culi, which arise from their being formed in different Parts of the Urinary Passages; and on the Effects that are produced on them by the internal Use of Solvent Medicines, from Mr William Brande to Everard Home esq. F. R. S. (From the Philosophical Transactions for 1808, Part II.) Seme Observations on Mr Brande's Paper on Calculi. By Everard

Home esq. F. R.S. (From the same Volume.) An Account of a Calculus from the Human Bladder, of uncommon Magnitude. By Sir James Earle, F. R.S. (From Phil. Trans. for 1809, Part II.)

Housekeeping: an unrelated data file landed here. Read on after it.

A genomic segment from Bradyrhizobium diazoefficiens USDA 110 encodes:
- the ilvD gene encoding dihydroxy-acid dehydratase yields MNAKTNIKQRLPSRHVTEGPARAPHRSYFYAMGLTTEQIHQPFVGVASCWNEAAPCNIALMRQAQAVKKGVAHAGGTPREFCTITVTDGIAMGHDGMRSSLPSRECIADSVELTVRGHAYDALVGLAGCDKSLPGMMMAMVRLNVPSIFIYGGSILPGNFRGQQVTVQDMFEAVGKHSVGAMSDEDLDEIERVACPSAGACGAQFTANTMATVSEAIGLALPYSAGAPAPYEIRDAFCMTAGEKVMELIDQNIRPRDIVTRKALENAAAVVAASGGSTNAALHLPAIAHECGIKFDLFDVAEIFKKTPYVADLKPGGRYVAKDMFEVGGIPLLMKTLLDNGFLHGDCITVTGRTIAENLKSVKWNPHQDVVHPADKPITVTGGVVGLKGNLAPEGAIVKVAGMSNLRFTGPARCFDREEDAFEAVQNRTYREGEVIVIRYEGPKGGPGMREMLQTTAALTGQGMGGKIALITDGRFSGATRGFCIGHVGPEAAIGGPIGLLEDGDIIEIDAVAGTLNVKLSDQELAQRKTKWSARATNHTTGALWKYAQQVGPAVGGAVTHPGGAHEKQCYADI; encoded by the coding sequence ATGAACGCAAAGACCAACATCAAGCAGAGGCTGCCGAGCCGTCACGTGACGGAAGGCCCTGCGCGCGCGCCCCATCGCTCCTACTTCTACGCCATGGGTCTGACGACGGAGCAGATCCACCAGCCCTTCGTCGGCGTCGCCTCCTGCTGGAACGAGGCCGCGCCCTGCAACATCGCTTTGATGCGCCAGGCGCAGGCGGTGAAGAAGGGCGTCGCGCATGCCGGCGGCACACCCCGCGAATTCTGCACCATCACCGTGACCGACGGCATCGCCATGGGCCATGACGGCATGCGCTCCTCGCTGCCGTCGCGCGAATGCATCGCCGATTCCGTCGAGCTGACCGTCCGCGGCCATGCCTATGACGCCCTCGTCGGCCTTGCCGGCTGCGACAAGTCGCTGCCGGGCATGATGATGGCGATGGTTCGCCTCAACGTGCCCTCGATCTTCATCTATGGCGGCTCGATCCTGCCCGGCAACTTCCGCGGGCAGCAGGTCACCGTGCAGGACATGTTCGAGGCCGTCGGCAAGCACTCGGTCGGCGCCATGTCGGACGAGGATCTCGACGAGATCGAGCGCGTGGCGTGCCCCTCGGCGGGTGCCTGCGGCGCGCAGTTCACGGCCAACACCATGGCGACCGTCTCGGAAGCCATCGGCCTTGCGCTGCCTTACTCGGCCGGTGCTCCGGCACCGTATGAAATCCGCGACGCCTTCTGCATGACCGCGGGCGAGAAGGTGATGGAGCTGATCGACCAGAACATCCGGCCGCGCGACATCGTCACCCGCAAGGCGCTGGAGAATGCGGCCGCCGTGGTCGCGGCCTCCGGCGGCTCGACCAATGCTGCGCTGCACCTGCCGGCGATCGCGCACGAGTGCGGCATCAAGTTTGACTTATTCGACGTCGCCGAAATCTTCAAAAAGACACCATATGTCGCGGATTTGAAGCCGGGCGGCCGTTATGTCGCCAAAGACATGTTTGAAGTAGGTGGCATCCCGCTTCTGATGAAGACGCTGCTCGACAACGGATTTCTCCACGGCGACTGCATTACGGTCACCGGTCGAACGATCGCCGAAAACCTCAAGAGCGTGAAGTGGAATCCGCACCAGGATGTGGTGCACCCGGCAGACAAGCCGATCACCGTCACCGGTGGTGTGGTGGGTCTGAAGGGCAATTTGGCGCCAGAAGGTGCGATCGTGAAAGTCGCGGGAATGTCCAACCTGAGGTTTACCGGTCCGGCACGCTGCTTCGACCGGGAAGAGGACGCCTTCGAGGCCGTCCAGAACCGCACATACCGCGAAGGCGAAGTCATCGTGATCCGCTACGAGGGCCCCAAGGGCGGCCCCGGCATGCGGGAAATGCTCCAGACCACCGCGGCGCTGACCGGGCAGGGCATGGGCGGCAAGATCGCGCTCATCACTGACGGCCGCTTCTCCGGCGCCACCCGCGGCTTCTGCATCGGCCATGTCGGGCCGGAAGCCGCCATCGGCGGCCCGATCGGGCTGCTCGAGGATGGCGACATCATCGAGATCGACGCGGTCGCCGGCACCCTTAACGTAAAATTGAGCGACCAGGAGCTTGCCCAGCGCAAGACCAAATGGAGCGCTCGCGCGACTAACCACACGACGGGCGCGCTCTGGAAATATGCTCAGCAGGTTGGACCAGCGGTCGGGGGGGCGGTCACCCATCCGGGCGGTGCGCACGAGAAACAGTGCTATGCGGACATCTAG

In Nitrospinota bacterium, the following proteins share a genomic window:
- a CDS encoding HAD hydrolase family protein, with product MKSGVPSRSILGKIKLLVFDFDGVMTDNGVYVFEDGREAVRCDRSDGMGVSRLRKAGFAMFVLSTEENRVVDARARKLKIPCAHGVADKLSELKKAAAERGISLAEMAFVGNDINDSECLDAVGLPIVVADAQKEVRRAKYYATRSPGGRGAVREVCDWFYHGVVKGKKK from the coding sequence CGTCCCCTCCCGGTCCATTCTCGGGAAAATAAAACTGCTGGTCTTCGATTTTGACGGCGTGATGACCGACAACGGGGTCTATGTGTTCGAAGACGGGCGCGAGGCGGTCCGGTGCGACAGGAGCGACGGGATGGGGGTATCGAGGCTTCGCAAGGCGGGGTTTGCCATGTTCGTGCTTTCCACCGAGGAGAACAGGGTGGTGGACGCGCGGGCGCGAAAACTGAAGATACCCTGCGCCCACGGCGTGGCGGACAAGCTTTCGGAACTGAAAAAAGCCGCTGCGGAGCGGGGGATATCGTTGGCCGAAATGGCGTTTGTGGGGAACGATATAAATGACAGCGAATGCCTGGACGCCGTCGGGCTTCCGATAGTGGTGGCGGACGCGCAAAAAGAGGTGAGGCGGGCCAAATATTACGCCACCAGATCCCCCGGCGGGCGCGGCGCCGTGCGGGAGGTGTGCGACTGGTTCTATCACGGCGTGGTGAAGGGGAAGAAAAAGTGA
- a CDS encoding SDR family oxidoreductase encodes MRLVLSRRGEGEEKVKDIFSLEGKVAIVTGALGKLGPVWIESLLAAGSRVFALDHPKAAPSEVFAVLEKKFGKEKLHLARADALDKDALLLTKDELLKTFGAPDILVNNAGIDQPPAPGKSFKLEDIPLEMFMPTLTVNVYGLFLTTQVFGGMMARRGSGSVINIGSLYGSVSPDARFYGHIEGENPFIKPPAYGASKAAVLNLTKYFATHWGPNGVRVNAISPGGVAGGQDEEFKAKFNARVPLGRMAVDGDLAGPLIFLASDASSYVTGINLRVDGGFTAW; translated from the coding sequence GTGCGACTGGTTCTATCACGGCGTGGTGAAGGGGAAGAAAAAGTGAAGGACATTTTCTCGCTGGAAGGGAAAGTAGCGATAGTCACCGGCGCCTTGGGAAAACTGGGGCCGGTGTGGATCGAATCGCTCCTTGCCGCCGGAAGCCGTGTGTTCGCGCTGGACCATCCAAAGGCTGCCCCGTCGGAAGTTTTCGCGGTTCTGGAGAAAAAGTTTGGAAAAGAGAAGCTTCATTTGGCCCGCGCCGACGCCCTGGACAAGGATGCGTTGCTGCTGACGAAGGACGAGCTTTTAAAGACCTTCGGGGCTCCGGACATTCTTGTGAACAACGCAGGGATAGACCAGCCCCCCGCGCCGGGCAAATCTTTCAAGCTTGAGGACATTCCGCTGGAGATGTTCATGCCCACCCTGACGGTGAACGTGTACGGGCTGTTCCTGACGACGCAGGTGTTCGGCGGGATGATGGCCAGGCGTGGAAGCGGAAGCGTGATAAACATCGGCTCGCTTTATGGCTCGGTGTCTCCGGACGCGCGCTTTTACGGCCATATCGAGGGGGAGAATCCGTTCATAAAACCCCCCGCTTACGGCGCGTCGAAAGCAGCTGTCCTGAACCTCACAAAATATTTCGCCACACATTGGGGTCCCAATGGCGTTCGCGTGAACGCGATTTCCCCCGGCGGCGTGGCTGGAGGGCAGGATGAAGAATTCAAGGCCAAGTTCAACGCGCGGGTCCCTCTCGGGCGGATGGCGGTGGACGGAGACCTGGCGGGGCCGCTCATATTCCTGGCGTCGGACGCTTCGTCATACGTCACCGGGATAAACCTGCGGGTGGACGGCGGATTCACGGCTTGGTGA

Observations on the Effects of Magnesia in preventing an increased

Formation of Uric Acid, with some Remarks on the Composition of the Urine. Communicated by Mr William T. Brande, F.R.S.


to the Society for the Improvement of Animal Chemistry, and by them to the Royal Society. (From the Phil. Trans. for 1810, Part I.)

On Cystic Oxide, a ne Species of Urinary Calculus. By William

Hyde Wollaston, M. D. Sec. R.S. (From the same Work, Part II.)